Filmmaker Sian-Pierre Regis and His Mom on Reclaiming Life Through Travel

In "Duty Free," the filmmaker crowdfunded a bucket list trip for his mother

Duty Free documentary still

In his debut documentary feature "Duty Free," filmmaker Sian-Pierre Regis crowdfunds a bucket list trip for his 75-year-old mother, Rebecca Danigelis, who is struggling to get back on her feet after her employer of several decades eliminates her position and leaves her with only two weeks pay. The film, which arrives nationwide in theaters and on-demand this weekend, highlights the many ways economic insecurity plagues an older generation of workers. It’s also a love letter to the unique joys of traveling with a parent. On the eve of Mother’s Day, Regis and Danigelis sat down with TripSavvy to talk post-pandemic perspective shifts, dairy cows, and the Beatles.

"Nomadland," a film about an older American who loses her employment and turns to a transient lifestyle, just won Best Picture at this year’s Academy Awards. There's a lot of parallels between that film's story and the message in your documentary film "Duty Free." Why do you think this conversation is bubbling to the forefront right now?

Sian-Pierre Regis: I’m so glad you see those parallels. In "Nomadland," Frances McDormand’s character has worked every day. She loves to work, she has a purpose, but she’s not getting paid enough to survive. When my mom was fired from her job, she had six hundred dollars in her bank account. Older people have lived so much life, and they are invisible in society. I’m not surprised at all that the desire to reclaim your life through traveling, especially post-pandemic, is now a national conversation.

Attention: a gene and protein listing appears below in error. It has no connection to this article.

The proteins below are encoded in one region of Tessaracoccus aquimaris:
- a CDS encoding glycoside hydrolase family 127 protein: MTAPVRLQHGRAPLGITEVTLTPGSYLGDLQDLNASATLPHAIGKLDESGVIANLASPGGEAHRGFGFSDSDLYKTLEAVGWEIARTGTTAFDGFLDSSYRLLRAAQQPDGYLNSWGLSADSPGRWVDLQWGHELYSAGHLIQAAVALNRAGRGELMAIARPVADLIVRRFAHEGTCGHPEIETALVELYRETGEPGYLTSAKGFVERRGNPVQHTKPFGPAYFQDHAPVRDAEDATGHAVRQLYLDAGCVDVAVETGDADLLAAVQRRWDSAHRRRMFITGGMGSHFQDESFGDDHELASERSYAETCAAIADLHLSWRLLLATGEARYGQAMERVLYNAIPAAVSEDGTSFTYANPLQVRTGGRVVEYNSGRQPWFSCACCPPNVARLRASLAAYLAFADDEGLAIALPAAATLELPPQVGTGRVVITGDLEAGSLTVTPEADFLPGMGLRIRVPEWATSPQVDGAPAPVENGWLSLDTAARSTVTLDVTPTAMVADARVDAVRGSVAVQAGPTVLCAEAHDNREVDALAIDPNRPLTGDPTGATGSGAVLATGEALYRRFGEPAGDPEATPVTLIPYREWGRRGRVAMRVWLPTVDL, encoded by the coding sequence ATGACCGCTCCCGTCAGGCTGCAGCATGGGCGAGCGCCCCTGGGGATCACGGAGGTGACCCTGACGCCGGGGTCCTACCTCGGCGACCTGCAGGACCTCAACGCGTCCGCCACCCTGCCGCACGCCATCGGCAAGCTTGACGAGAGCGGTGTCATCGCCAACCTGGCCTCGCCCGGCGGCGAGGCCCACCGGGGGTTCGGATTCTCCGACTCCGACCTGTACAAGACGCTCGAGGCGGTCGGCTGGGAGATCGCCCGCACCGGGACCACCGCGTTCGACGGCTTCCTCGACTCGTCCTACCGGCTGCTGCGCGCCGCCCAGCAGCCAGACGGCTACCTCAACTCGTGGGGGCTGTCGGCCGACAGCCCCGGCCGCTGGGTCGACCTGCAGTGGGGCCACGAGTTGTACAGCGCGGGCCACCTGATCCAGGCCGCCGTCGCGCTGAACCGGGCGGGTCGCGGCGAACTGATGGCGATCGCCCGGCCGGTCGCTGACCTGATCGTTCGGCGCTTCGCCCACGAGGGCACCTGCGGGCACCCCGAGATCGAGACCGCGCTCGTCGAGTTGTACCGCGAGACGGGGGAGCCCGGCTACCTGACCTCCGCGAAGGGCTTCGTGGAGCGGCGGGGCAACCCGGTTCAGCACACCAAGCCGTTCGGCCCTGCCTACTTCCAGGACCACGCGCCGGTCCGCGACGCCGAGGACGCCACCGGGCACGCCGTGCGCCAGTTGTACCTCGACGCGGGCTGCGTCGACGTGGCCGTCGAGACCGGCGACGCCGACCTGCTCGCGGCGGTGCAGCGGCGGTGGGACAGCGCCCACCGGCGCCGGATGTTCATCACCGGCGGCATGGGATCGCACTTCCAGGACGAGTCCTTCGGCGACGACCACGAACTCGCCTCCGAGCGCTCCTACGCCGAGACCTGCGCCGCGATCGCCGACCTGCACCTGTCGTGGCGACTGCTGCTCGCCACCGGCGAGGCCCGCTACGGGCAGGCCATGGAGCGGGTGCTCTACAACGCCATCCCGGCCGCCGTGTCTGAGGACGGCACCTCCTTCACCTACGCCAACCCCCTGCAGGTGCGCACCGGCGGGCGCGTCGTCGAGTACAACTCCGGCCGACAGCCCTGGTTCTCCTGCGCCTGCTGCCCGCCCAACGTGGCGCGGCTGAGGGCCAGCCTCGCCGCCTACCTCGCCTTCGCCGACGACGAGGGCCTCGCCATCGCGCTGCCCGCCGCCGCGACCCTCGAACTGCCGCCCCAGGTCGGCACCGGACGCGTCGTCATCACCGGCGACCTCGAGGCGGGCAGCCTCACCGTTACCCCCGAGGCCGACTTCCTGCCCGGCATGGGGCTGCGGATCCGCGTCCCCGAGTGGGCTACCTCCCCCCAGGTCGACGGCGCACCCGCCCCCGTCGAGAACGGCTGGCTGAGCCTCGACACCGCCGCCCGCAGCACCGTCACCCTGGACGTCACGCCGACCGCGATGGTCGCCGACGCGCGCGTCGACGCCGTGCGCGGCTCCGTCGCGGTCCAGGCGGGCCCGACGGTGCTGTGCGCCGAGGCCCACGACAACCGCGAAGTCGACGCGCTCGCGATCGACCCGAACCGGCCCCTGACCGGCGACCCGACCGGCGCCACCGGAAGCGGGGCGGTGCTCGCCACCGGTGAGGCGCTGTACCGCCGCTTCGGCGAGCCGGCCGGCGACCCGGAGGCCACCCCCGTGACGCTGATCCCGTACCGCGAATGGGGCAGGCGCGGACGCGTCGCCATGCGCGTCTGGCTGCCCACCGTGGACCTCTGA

Rebecca Danigelis: You give up an awful lot of your time working, and of course, people have to work. But you start to let your work define you, unfortunately, on many occasions. You start to miss out on the important things. I think a lot of people are seeing this now and starting to think of what they've put off doing because of work.

Sian-Pierre, after Rebecca was laid off, what made you decide that it was time to begin working on her bucket list?

SPR: I don’t even know how the idea came to me. I know that there was nothing that punched me in the gut more than hearing my mom’s voicemail when she called me to tell me she lost her job. I felt like my mom had become invisible in a culture that was leaving her behind. I knew I needed to take her out of that apartment and do everything to make her feel seen again, to make her feel special. I wanted to help her reclaim herself.

Did you feel like going on this trip was the ultimate way to help her recharge?

SPR: It's not lost on me how privileged we are to be able to go on a bucket list adventure. But at the end of the day, walking down the street and baking a cake with someone that you really like can be an item on your bucket list. Riding a horse upstate can make someone’s bucket list. It doesn’t need to be over-the-top. It’s more about who you’re doing it with.

I found it refreshing that one of the items on Rebecca’s bucket list was taking a trip to a dairy farm and milking a cow.

SPR: There’s one moment in the film where you see her on the farm, feeding a little calf, and she’s squealing. I’ve never seen my mom like that ever in life. It was like the ultimate happiness.

RD: It was such a wonderful experience. The farm and the people were so lovely.

Sian Pierre and mom

Did you get to every item on Rebecca’s list?

SPR: One of the things my mom had written on her bucket list was a mystery trip. I was racking my brain trying to think of places, and finally, I called up my friend who lived in Napa, who let us stay on her ranch. We did pottery, we crushed grapes, we drank wine, we did pilates classes. It ultimately didn’t make the film, but it was really memorable.